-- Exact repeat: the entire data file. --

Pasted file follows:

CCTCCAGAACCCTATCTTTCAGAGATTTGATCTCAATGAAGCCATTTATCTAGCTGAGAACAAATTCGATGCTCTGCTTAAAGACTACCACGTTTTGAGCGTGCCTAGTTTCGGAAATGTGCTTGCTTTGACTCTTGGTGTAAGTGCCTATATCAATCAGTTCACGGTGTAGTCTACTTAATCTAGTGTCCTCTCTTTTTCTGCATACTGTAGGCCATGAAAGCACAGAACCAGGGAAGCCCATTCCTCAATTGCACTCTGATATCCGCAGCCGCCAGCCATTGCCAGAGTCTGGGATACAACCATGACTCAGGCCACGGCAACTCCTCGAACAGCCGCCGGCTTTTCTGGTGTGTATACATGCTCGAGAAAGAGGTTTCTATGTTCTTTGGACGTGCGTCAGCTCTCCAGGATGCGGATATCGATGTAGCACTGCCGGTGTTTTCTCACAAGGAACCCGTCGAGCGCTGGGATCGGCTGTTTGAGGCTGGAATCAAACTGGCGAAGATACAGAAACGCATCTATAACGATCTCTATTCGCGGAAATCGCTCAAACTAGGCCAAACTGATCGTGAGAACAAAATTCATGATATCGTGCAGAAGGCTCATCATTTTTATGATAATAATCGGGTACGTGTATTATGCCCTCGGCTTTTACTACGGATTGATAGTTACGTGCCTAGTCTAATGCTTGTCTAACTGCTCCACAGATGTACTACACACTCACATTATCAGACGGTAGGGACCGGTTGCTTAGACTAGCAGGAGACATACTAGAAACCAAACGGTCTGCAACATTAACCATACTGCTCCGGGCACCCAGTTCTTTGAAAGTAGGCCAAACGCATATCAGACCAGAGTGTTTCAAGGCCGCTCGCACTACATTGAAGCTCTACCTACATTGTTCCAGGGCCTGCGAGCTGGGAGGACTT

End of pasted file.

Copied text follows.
CCTCCAGAACCCTATCTTTCAGAGATTTGATCTCAATGAAGCCATTTATCTAGCTGAGAACAAATTCGATGCTCTGCTTAAAGACTACCACGTTTTGAGCGTGCCTAGTTTCGGAAATGTGCTTGCTTTGACTCTTGGTGTAAGTGCCTATATCAATCAGTTCACGGTGTAGTCTACTTAATCTAGTGTCCTCTCTTTTTCTGCATACTGTAGGCCATGAAAGCACAGAACCAGGGAAGCCCATTCCTCAATTGCACTCTGATATCCGCAGCCGCCAGCCATTGCCAGAGTCTGGGATACAACCATGACTCAGGCCACGGCAACTCCTCGAACAGCCGCCGGCTTTTCTGGTGTGTATACATGCTCGAGAAAGAGGTTTCTATGTTCTTTGGACGTGCGTCAGCTCTCCAGGATGCGGATATCGATGTAGCACTGCCGGTGTTTTCTCACAAGGAACCCGTCGAGCGCTGGGATCGGCTGTTTGAGGCTGGAATCAAACTGGCGAAGATACAGAAACGCATCTATAACGATCTCTATTCGCGGAAATCGCTCAAACTAGGCCAAACTGATCGTGAGAACAAAATTCATGATATCGTGCAGAAGGCTCATCATTTTTATGATAATAATCGGGTACGTGTATTATGCCCTCGGCTTTTACTACGGATTGATAGTTACGTGCCTAGTCTAATGCTTGTCTAACTGCTCCACAGATGTACTACACACTCACATTATCAGACGGTAGGGACCGGTTGCTTAGACTAGCAGGAGACATACTAGAAACCAAACGGTCTGCAACATTAACCATACTGCTCCGGGCACCCAGTTCTTTGAAAGTAGGCCAAACGCATATCAGACCAGAGTGTTTCAAGGCCGCTCGCACTACATTGAAGCTCTACCTACATTGTTCCAGGGCCTGCGAGCTGGGAGGACTT